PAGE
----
Intellectual property *is* different than simple property, and because of this, in some cases, tends to expand ownership rights beyond what is reasonable. I don’t think someone should be able to copy and sell the novel you spent 28 years writing 2 days after you publish it. But think of what the world would be like if someone owned a copyright on the most important texts of history. What if someone owned the information in every history textbook, and always would? What if you had to pay me whatever fee I decide on if you write a novel about plato?

    And you’re saying “that’s different, those arn’t created works” and I’m saying yes, that my very point is that we need to be careful about these rights, and make distinctions that prevent such insanity.

    So I think you can see there’s a lot more going on here that just simple ownership of physical property.

  • Anonymous Writer

    >Copyright is not just ownership, it�s ownership of a limited
    >monopoly.

    It isn’t a monopoly in the truest sense, anymore than Toyota has a monopoly on cars because other companies can’t produce Corolas. Anyone can write his own book on the same theme. They just can’t copy someone else’s.

    >If the design of your garage was somehow
    >copyrighted, then you would have the athority to restrict
    >and prevent the use of my girlfriend�s photo. Even though
    >she was standing on my property.

    This would be fair use, just as if a movie showed a character reading one of my books. Nothing I could do about it.

    >But think of what the world would be like if someone owned
    >a copyright on the most important texts of history. What if
    >someone owned the information in every history textbook,
    >and always would? What if you had to pay me whatever fee
    >I decide on if you write a novel about plato?

    That wouldn’t be the case. (Buckley recently published a novel about Elvis. Historical figures–actually all dead people–are fair game. [But Lord only knows the effect of celebrity rights. IANAL--all disclaimers apply.])

    Obviously some limitation is required to keep things workable, and I thought life + 50 more than reasonable. Going back to 14 + 14 is an abandonment of all that creative people have gained in the last two centuries.

    Why aren’t you folks concerned about trademarks? Those are already perpetual, as long as they’re kept in use and not allowed to become confused or generic. Obviously unfair, an attack on the public domain. And best of all, cutting them back to 14 or 28 years would really sock it to Disney!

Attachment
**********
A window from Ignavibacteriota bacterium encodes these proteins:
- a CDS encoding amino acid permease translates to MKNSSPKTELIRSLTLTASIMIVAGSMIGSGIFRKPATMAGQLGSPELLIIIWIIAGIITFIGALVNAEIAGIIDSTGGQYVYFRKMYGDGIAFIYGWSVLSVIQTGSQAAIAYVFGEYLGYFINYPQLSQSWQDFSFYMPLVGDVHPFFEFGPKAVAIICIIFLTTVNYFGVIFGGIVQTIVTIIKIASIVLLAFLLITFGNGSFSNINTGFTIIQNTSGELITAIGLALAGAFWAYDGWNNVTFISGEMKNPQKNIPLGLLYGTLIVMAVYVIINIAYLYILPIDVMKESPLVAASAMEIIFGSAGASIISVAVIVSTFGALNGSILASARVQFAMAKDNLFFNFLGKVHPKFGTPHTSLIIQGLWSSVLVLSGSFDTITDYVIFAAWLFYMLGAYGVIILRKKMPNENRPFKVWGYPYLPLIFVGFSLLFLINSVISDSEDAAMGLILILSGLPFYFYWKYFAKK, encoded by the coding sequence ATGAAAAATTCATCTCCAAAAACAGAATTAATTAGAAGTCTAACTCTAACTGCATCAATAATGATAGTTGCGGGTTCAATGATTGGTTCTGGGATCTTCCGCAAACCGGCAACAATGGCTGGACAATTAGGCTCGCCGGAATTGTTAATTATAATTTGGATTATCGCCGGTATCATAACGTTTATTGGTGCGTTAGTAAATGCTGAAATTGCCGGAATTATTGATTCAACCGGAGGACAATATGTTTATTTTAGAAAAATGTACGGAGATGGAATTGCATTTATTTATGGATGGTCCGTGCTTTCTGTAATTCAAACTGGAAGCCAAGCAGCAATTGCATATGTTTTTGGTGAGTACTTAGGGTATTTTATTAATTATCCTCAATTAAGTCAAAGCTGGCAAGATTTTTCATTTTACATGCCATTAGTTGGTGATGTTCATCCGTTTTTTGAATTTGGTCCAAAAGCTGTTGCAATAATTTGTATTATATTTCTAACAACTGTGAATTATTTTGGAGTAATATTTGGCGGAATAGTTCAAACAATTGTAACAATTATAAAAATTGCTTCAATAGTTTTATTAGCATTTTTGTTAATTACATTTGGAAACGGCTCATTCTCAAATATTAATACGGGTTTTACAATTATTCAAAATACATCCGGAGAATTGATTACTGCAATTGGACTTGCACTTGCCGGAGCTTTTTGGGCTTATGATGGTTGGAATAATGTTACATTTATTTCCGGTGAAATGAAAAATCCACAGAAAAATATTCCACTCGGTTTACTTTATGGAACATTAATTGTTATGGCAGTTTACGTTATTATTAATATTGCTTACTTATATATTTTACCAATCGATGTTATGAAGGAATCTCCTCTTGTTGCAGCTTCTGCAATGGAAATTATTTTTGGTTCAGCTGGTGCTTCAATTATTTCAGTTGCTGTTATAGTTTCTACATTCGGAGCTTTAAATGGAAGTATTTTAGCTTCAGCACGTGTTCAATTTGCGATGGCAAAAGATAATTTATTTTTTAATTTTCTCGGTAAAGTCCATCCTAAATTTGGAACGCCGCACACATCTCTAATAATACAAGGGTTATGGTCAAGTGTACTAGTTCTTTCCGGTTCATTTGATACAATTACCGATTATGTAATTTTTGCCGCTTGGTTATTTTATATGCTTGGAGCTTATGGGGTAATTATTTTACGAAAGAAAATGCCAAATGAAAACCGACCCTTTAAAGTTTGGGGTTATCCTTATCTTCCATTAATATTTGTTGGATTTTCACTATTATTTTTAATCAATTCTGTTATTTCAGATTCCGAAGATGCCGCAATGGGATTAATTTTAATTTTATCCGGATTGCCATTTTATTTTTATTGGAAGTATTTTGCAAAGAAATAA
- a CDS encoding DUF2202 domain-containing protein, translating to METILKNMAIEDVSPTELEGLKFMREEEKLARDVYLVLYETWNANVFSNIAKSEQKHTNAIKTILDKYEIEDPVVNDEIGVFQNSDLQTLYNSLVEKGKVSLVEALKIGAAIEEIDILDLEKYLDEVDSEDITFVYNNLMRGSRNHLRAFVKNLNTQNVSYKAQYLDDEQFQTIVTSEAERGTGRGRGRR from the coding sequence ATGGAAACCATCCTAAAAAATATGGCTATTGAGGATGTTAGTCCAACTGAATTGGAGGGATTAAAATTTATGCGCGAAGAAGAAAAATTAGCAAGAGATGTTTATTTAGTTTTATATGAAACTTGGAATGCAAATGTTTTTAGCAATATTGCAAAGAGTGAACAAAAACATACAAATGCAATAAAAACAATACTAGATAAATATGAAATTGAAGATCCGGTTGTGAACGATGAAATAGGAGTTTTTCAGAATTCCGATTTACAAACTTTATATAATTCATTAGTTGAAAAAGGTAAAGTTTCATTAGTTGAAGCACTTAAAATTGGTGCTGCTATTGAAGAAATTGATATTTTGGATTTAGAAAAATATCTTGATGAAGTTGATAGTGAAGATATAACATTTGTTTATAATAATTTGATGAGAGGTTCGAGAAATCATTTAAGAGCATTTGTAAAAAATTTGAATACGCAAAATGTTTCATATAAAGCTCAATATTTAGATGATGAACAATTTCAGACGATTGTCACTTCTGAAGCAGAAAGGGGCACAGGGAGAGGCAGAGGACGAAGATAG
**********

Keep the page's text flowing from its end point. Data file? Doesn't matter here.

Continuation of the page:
• Alan DeWitt

    Allow me to propose some values that an optimal system should uphold:
    1) A copyright of limited and short duration
    2) The copyright is renewable up to a finite deadline
    3) Any DRM protecting the work must open at the end of the term.

    (The last value seems especially problematic to implement, since the people with the keys have little incentive to unlock the doors at expiration.)

    Given these, I’d propose:
    A) Copyrights are automatic on publication, and last 14 years for personal and corporate authors.
    B) Person authored copyrights are renewable for additional 7 year periods, but automatically expire one year after the death of the creator.
    C) Corporate authored copyrights are renewable for additional 1 year periods (with payment of a small tax, similar to what LL proposed 1-18-03) but automatically expire 28 years after publication.
    D) It shall be required, as a condition of first copyright renewal, to donate 5 copies of the work, unencumbered by DRM, to the Library of Congress, which is charged to archive the unencumbered work and protect it from release until copyright expiration.
    E) It shall be expressly legal to circumvent any copy protection (such as encryption) on expired works.
    F) In the event of the achievement of practical immortality, in no case shall copyrights extend beyond 100 years. :)

  • ECR

    There are some property examples here that use Real Estate.

    There is an exercise I suggest you consider: Take that rental property, say it is yours and don’t pay the property taxes. Much, much sooner than 28 years it will no longer be under your name. A certain financial bestseller author expresses this by saying that you never own land, at best you rent it out from the government and this rent is called Property tax (note: I understand this may be totally inaccurate from a legal perspective, I am just mentioning it because I find it an interesting comparison).